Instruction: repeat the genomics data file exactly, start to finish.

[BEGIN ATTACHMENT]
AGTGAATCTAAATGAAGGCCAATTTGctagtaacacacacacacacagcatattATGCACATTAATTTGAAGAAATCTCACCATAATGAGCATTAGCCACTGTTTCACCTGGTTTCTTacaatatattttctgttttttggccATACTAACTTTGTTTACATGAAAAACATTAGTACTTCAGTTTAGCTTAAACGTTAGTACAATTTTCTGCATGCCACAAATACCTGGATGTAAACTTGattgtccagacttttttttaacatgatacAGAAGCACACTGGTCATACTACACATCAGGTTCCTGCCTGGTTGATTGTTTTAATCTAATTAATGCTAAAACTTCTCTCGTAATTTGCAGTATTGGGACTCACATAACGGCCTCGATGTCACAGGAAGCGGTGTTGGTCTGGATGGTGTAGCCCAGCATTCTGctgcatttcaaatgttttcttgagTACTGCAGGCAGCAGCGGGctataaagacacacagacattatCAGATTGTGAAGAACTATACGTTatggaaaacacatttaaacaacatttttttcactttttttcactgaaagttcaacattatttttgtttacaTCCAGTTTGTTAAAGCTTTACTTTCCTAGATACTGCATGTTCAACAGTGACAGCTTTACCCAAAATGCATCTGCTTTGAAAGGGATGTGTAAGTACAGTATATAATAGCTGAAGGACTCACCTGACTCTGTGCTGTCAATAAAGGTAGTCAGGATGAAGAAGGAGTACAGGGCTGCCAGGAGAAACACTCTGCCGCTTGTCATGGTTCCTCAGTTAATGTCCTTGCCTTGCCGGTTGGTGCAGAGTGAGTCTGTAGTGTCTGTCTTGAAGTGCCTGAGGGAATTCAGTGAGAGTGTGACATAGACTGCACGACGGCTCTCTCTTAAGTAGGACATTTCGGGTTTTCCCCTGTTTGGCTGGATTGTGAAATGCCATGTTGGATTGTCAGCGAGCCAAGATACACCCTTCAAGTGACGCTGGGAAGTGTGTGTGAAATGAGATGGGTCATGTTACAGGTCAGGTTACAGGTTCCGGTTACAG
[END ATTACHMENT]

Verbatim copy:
AGTGAATCTAAATGAAGGCCAATTTGctagtaacacacacacacacagcatattATGCACATTAATTTGAAGAAATCTCACCATAATGAGCATTAGCCACTGTTTCACCTGGTTTCTTacaatatattttctgttttttggccATACTAACTTTGTTTACATGAAAAACATTAGTACTTCAGTTTAGCTTAAACGTTAGTACAATTTTCTGCATGCCACAAATACCTGGATGTAAACTTGattgtccagacttttttttaacatgatacAGAAGCACACTGGTCATACTACACATCAGGTTCCTGCCTGGTTGATTGTTTTAATCTAATTAATGCTAAAACTTCTCTCGTAATTTGCAGTATTGGGACTCACATAACGGCCTCGATGTCACAGGAAGCGGTGTTGGTCTGGATGGTGTAGCCCAGCATTCTGctgcatttcaaatgttttcttgagTACTGCAGGCAGCAGCGGGctataaagacacacagacattatCAGATTGTGAAGAACTATACGTTatggaaaacacatttaaacaacatttttttcactttttttcactgaaagttcaacattatttttgtttacaTCCAGTTTGTTAAAGCTTTACTTTCCTAGATACTGCATGTTCAACAGTGACAGCTTTACCCAAAATGCATCTGCTTTGAAAGGGATGTGTAAGTACAGTATATAATAGCTGAAGGACTCACCTGACTCTGTGCTGTCAATAAAGGTAGTCAGGATGAAGAAGGAGTACAGGGCTGCCAGGAGAAACACTCTGCCGCTTGTCATGGTTCCTCAGTTAATGTCCTTGCCTTGCCGGTTGGTGCAGAGTGAGTCTGTAGTGTCTGTCTTGAAGTGCCTGAGGGAATTCAGTGAGAGTGTGACATAGACTGCACGACGGCTCTCTCTTAAGTAGGACATTTCGGGTTTTCCCCTGTTTGGCTGGATTGTGAAATGCCATGTTGGATTGTCAGCGAGCCAAGATACACCCTTCAAGTGACGCTGGGAAGTGTGTGTGAAATGAGATGGGTCATGTTACAGGTCAGGTTACAGGTTCCGGTTACAG